Whether you are a therapist in private practice, or working for a company, there are many reasons that getting on insurance panels is important to your success.
1) Getting on Panels Gives you Leverage
Sometimes mental health counselors who work for hospitals or large therapy practices think that getting on insurance panels isn't important, or that they are already listed with insurance companies--this isn't true! If you are working for a large practice or company, you are likely working under their contract with insurance companies. Therefore, you--personally--are not paneled. This means that if you were to leave your job, you would find yourself unable to accept new clients' insurance, even if you've been billing insurance for years.
Being independently credentialed means that you are protected if you ever decide to leave your current job, and even means that you have some leverage (a "bargaining chip") with your employer when you discuss compensation increases.
2) HMOs Greatly Outnumber PPOs
Persons with PPO plans can see counselors, psychologist, and psychiatrists that are no part of their network (that is, un-credentialed licensed professionals), under some circumstances, and usually for additional cost to the patient / client.
However, the PPO plans have quickly become a plan of the past as HMO plans greatly outnumber them. Moreover, persons with PPO plans now face significant penalties and fees for choosing a provider out-of-network, such as higher deductibles and only a fractional split of mental health care fees. The bottom line--if clients are going to use their insurance, they will want (if not need) you to be in network and paneled with their insurance company.
3) Universal Healthcare and Mental Health Parity means that Everyone can see a Therapist
Two huge changes in healthcare make it crucial for all mental health counselors / therapists to be credentialed on at least some insurance plans. The first is the universal healthcare bill, which will make it so that persons in the USA--universally--will have health care coverage (and will want to use it!). The second change is the Mental Health Parity laws, which states that mental health care is not an optional part of health care, but is obligatorily covered with other major medical coverage. If you are unable to accept insurance, it is going to be a hard sell to acquire clients with this coverage.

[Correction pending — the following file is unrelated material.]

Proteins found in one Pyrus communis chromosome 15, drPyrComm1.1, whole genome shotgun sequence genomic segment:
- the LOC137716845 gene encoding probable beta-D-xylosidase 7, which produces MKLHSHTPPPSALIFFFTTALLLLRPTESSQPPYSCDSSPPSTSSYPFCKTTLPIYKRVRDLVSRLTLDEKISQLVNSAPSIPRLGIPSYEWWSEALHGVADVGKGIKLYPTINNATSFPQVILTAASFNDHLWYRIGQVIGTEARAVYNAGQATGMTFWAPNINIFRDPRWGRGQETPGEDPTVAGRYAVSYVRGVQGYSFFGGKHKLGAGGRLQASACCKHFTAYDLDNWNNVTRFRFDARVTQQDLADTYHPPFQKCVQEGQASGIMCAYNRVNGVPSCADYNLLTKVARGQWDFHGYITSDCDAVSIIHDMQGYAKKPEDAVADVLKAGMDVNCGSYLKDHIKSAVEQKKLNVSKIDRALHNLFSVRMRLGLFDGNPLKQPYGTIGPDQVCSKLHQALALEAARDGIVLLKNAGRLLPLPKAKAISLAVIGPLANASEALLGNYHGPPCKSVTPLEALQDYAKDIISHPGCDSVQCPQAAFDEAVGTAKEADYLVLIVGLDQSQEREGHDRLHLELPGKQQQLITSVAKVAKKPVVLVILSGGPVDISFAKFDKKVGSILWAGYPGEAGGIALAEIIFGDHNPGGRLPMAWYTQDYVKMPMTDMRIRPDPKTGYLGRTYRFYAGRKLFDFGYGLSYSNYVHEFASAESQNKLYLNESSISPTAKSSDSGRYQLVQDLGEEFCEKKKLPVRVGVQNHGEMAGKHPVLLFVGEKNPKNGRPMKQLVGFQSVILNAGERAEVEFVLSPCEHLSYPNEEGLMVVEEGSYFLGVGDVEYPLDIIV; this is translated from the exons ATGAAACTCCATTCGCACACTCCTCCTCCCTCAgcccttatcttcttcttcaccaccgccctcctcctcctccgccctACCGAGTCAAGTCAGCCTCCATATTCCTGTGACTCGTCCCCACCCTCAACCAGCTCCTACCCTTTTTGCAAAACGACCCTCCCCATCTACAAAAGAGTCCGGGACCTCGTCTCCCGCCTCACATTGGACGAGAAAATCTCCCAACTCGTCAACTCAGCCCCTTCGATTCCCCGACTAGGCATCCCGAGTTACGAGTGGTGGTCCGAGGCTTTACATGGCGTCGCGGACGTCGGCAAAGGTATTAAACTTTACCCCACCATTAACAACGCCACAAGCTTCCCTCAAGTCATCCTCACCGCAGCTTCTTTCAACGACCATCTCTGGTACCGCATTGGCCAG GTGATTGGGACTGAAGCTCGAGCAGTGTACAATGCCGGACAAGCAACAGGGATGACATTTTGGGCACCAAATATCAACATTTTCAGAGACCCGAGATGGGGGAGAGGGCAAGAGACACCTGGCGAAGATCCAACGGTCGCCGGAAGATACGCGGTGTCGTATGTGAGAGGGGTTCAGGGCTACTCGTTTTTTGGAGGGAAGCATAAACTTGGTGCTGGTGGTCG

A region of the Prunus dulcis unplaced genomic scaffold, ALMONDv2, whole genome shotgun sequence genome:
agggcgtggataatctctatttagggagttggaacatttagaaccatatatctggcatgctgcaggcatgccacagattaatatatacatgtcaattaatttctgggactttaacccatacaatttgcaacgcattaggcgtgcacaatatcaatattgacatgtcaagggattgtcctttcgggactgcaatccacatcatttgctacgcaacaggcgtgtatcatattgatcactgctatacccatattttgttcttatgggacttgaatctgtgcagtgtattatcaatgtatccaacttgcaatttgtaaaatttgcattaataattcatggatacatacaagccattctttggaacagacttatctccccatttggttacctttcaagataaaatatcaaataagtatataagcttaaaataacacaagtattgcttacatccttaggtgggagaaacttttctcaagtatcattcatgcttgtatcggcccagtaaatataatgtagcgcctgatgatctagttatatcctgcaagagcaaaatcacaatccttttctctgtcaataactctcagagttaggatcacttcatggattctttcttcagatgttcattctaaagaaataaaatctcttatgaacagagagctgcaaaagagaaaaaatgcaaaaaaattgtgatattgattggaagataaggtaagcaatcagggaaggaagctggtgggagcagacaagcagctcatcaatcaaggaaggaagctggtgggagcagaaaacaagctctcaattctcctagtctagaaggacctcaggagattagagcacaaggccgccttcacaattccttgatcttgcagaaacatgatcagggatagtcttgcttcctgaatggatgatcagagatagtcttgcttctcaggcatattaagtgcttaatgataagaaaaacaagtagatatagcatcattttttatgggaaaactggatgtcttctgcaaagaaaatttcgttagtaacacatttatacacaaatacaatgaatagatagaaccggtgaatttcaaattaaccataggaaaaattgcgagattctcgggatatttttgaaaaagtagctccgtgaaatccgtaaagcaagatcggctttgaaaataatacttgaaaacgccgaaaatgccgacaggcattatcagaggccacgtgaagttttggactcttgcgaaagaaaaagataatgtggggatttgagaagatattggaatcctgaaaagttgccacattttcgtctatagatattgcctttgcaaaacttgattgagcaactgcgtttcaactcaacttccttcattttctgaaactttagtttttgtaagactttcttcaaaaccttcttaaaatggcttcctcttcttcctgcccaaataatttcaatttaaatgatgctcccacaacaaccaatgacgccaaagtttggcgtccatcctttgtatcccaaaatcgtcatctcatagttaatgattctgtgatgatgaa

4) Panels Will Close
Saying "get on panels now or else" sounds dramatic, but the truth is that many panels are already closing, or closed. In Boston, many of the major players: Harvard-Pilgrim, United Behavioral Health, BCBS HMO, and Tufts are not accepting new providers. What this means is that for new counselors entering the field, they are literally unable to see any clients from those huge pools of clients. And it means that the counselors on the panels have few problems filling their schedules.
You might wonder "Why would insurance companies limit the number of providers on their panels?" That's a good question--the companies often state that paneling mental health professionals costs them money administratively, and once they have enough providers they would be wasting money if they brought on more. However, others say that the more the insurance companies limit the number of providers who are on their panels, the less likely a patient will be able to use their insurance benefits. Whatever the reason, the ugly truth is that if you want to be on insurance panels, you're wise to start sooner, not later.
MentalHealthCredentialing.com helps clinicians get listed on insurance panels in their area of practice. Call us to get started, or for more information at 1-855-4-THRIVE (1-855-484-7483).